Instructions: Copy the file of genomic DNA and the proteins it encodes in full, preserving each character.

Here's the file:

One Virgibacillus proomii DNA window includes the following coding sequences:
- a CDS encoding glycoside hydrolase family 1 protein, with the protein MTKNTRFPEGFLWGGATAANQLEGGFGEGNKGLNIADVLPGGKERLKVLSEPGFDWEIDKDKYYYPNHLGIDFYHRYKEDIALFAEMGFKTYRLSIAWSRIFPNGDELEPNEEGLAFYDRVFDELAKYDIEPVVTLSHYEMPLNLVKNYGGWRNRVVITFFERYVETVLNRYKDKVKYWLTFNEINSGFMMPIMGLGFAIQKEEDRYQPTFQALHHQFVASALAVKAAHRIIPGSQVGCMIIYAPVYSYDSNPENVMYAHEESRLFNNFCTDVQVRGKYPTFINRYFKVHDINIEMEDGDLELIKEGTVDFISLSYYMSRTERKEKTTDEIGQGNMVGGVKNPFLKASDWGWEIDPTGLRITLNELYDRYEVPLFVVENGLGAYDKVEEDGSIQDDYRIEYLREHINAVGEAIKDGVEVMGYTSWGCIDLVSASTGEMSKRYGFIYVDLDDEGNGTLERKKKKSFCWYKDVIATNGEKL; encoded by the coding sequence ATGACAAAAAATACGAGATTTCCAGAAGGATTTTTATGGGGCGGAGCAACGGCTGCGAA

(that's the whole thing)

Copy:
One Virgibacillus proomii DNA window includes the following coding sequences:
- a CDS encoding glycoside hydrolase family 1 protein, with the protein MTKNTRFPEGFLWGGATAANQLEGGFGEGNKGLNIADVLPGGKERLKVLSEPGFDWEIDKDKYYYPNHLGIDFYHRYKEDIALFAEMGFKTYRLSIAWSRIFPNGDELEPNEEGLAFYDRVFDELAKYDIEPVVTLSHYEMPLNLVKNYGGWRNRVVITFFERYVETVLNRYKDKVKYWLTFNEINSGFMMPIMGLGFAIQKEEDRYQPTFQALHHQFVASALAVKAAHRIIPGSQVGCMIIYAPVYSYDSNPENVMYAHEESRLFNNFCTDVQVRGKYPTFINRYFKVHDINIEMEDGDLELIKEGTVDFISLSYYMSRTERKEKTTDEIGQGNMVGGVKNPFLKASDWGWEIDPTGLRITLNELYDRYEVPLFVVENGLGAYDKVEEDGSIQDDYRIEYLREHINAVGEAIKDGVEVMGYTSWGCIDLVSASTGEMSKRYGFIYVDLDDEGNGTLERKKKKSFCWYKDVIATNGEKL; encoded by the coding sequence ATGACAAAAAATACGAGATTTCCAGAAGGATTTTTATGGGGCGGAGCAACGGCTGCGAA